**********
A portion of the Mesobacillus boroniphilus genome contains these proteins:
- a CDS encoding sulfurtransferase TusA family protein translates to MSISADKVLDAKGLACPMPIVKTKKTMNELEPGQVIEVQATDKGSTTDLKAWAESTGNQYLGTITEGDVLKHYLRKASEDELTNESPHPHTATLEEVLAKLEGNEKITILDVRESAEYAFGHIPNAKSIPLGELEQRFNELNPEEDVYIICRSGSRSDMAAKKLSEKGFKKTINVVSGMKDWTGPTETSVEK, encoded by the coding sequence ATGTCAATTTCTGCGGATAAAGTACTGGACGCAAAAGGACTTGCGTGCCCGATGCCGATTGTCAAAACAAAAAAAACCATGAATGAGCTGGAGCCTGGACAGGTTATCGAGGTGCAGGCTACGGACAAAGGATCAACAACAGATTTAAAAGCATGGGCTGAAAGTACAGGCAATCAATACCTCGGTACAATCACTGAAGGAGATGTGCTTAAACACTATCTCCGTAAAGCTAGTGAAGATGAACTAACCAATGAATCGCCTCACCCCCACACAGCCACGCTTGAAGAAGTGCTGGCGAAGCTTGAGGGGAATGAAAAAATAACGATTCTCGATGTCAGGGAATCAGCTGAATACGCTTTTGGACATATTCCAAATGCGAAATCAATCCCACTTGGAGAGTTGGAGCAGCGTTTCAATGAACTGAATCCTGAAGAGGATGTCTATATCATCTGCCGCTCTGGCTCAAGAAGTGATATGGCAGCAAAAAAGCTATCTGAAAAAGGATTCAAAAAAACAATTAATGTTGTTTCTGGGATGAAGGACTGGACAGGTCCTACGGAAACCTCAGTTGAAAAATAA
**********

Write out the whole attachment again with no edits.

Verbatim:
A portion of the Mesobacillus boroniphilus genome contains these proteins:
- a CDS encoding sulfurtransferase TusA family protein translates to MSISADKVLDAKGLACPMPIVKTKKTMNELEPGQVIEVQATDKGSTTDLKAWAESTGNQYLGTITEGDVLKHYLRKASEDELTNESPHPHTATLEEVLAKLEGNEKITILDVRESAEYAFGHIPNAKSIPLGELEQRFNELNPEEDVYIICRSGSRSDMAAKKLSEKGFKKTINVVSGMKDWTGPTETSVEK, encoded by the coding sequence ATGTCAATTTCTGCGGATAAAGTACTGGACGCAAAAGGACTTGCGTGCCCGATGCCGATTGTCAAAACAAAAAAAACCATGAATGAGCTGGAGCCTGGACAGGTTATCGAGGTGCAGGCTACGGACAAAGGATCAACAACAGATTTAAAAGCATGGGCTGAAAGTACAGGCAATCAATACCTCGGTACAATCACTGAAGGAGATGTGCTTAAACACTATCTCCGTAAAGCTAGTGAAGATGAACTAACCAATGAATCGCCTCACCCCCACACAGCCACGCTTGAAGAAGTGCTGGCGAAGCTTGAGGGGAATGAAAAAATAACGATTCTCGATGTCAGGGAATCAGCTGAATACGCTTTTGGACATATTCCAAATGCGAAATCAATCCCACTTGGAGAGTTGGAGCAGCGTTTCAATGAACTGAATCCTGAAGAGGATGTCTATATCATCTGCCGCTCTGGCTCAAGAAGTGATATGGCAGCAAAAAAGCTATCTGAAAAAGGATTCAAAAAAACAATTAATGTTGTTTCTGGGATGAAGGACTGGACAGGTCCTACGGAAACCTCAGTTGAAAAATAA